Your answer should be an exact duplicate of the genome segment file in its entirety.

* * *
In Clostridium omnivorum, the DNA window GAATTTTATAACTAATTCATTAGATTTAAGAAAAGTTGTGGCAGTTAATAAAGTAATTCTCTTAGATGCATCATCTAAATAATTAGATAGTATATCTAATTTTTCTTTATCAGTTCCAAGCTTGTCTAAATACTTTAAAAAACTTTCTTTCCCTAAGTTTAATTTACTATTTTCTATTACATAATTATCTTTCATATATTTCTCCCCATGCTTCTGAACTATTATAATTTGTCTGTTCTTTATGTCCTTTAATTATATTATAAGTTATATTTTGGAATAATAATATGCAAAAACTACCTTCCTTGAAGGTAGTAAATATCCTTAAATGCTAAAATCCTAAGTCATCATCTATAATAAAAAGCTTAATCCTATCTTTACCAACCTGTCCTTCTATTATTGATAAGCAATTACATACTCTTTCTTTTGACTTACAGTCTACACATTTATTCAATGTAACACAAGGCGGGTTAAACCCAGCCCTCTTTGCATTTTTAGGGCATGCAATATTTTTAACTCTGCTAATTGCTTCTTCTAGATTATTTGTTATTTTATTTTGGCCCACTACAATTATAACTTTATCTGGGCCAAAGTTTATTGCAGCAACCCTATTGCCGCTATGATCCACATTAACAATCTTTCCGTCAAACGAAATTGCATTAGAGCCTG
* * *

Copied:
In Clostridium omnivorum, the DNA window GAATTTTATAACTAATTCATTAGATTTAAGAAAAGTTGTGGCAGTTAATAAAGTAATTCTCTTAGATGCATCATCTAAATAATTAGATAGTATATCTAATTTTTCTTTATCAGTTCCAAGCTTGTCTAAATACTTTAAAAAACTTTCTTTCCCTAAGTTTAATTTACTATTTTCTATTACATAATTATCTTTCATATATTTCTCCCCATGCTTCTGAACTATTATAATTTGTCTGTTCTTTATGTCCTTTAATTATATTATAAGTTATATTTTGGAATAATAATATGCAAAAACTACCTTCCTTGAAGGTAGTAAATATCCTTAAATGCTAAAATCCTAAGTCATCATCTATAATAAAAAGCTTAATCCTATCTTTACCAACCTGTCCTTCTATTATTGATAAGCAATTACATACTCTTTCTTTTGACTTACAGTCTACACATTTATTCAATGTAACACAAGGCGGGTTAAACCCAGCCCTCTTTGCATTTTTAGGGCATGCAATATTTTTAACTCTGCTAATTGCTTCTTCTAGATTATTTGTTATTTTATTTTGGCCCACTACAATTATAACTTTATCTGGGCCAAAGTTTATTGCAGCAACCCTATTGCCGCTATGATCCACATTAACAATCTTTCCGTCAAACGAAATTGCATTAGAGCCTG